If the current trend of self-exile and autonomy movements across Europe contains a lesson for policymakers it is that some form of devolution, whether for Scots in the United Kingdom or for Kurds in Turkey, is always preferable to dissolution. Just as the British political class visibly mobilized to persuade the Scots not to go, French leaders need to make a dramatic stand for pluralism in the Republic and demonstrate their commitment to win back their most alienated citizens before the drips become a flood.Authors
Hutchins Roundup: The Optimal Top Marginal Tax Rate, the Economic Benefits of Bankruptcy Protection, and More
What’s happening in fiscal and monetary policy right now? Here are this week's top pieces of research. We hope you find it useful.Optimal top marginal tax rate is close to World War II levels
Fabian Kindermann of the University of Bonn and Dirk Krueger of the University of Pennsylvania find that a 90% marginal income tax rate on the top 1% of earners provides the optimal level of social welfare. This result is primarily based on the increased level of social insurance benefits that the higher tax rate would allow.Credit availability has a big impact on auto sales
Using consumer survey data, Kathleen Johnson, Karen Pence, and Daniel Vine of the Federal Reserve Board conclude that vehicle financing conditions play a significant role in automotive sales – on par with factors like unemployment and income. This finding is important, as auto sales usually account for a disproportionately large share of the contraction of economic activity during recessions.Bankruptcy protection confers significant economic benefits
Studying a dataset of 500,000 bankruptcy filings, Will Dobbie of Princeton University and Jae Song of the Social Security Administration determine that Chapter 13 bankruptcy protection provides significant economic benefits to debtors. Comparing the outcomes of those granted protection and those whose cases were dismissed, Dobbie and Song find that Chapter 13 protection increased annual earnings by $5,562, decreased five-year foreclosure rates by 19.1%, and lowered five-year mortality rates by 1.2 percentage points.Chart of the week: U.S. bank revenues outpacing that of European banks Speech of the week: Rising college costs may prevent some from reaping the benefits of higher education
“Rising college costs, the greater numbers of students pursuing higher education, and the recent trends in income and wealth have led to a dramatic increase in student loan debt. Outstanding student loan debt quadrupled from $260 billion in 2004 to $1.1 trillion this year…Higher education has been and remains a potent source of economic opportunity in America, but I fear the large and growing burden of paying for it may make it harder for many young people to take advantage of the opportunity higher education offers.”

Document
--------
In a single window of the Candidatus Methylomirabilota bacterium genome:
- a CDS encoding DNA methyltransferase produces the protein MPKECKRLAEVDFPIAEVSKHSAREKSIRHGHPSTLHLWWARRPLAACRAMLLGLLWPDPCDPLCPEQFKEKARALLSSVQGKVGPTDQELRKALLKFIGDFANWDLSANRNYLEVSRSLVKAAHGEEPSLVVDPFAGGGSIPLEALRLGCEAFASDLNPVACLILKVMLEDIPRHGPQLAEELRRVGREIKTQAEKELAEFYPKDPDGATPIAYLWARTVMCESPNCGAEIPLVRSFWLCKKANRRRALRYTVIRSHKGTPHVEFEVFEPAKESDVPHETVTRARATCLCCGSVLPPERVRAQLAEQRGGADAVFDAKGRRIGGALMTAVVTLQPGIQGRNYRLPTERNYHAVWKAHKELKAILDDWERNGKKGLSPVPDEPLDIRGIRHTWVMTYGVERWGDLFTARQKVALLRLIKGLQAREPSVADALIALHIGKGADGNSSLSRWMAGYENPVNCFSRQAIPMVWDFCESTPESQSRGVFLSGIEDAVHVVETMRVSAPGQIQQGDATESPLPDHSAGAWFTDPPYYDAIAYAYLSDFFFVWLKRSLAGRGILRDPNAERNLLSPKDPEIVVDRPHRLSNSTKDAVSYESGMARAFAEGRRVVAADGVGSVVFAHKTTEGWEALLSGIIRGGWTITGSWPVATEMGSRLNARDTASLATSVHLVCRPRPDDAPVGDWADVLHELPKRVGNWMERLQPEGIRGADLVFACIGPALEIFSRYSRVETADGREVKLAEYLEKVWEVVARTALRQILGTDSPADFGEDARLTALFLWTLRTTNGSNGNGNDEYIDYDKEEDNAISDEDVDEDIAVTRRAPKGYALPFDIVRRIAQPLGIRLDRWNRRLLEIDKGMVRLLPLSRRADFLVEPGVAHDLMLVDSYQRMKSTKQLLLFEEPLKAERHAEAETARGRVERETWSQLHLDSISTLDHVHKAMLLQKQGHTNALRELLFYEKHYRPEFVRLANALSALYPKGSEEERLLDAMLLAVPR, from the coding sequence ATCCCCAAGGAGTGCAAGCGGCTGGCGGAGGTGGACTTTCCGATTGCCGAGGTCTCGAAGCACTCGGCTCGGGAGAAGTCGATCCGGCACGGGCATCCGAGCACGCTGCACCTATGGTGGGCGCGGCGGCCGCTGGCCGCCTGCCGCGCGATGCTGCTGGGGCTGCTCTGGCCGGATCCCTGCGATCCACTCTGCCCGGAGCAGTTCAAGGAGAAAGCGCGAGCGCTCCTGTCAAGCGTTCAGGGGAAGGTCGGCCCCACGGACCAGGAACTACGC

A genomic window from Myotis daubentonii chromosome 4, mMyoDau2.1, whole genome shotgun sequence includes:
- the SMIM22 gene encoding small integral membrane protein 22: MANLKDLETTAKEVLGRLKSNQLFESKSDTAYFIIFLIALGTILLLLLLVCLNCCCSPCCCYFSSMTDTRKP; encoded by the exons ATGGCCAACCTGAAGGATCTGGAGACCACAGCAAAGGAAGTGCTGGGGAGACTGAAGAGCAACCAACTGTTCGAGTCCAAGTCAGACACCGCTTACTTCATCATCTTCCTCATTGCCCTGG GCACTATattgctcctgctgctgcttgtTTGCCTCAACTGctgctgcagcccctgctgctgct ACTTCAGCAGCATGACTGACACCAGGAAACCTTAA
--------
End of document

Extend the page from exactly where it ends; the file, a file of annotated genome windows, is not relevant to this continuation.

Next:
–Janet Yellen, Chair, Federal Reserve Board
- Brendan Mochoruk
- David Wessel
(version in 中文)
Raising the minimum wage is a polarizing issue. One side worries that raising it will lower employment. The other side downplays the impact on employment and plays up the positive impact on the living standards of the poor. Both sides are able to cling to their beliefs as the evidence, much of which comes from high-income (“advanced”) economies, is mixed.
The majority of the global labor force, however, is in the emerging markets. Moreover, for a number of these countries, instituting a minimum wage or raising it is squarely on the policy agenda. But little is known about the impacts of minimum wages on employment and living standards in emerging markets.
My recent work with Yi Huang and Gewei Wang tries to fill this gap by studying the impact of minimum wage policies on employment in China. As China accounts for nearly 25 percent of the global labor force, this evidence is important in its own right; it may also be more relevant for other emerging markets than the evidence from high-income countries.
Our study is the first to use data on minimum wage changes for over 2400 counties in China. We combine the information on minimum wages changes with employment data from the Annual Survey of Industrial Firms, which covers over 70 percent of China’s manufacturing employment. While China instituted a minimum wage system in 1994, enforcement of compliance with the law was significantly tightened only in 2004; the results described below are based on post-2004 data.
So what does the evidence show? On average across all firms, we find that an increase in the minimum wage leads to a small decline in employment: a 10% percent increase in the minimum wage lowers employment by a little over 1% percent.
The impact differs across firms, being greater in low-wage firms than in high-wage firms. This is shown in Figure 1, where firms are grouped into deciles based on the average wage. In the decile of firms with the lowest wages, a 10% increase in minimum wages lowers employment by nearly 1.8%. The impact declines steadily such that for the decile of firms with the highest wages, the impact is 0.6%.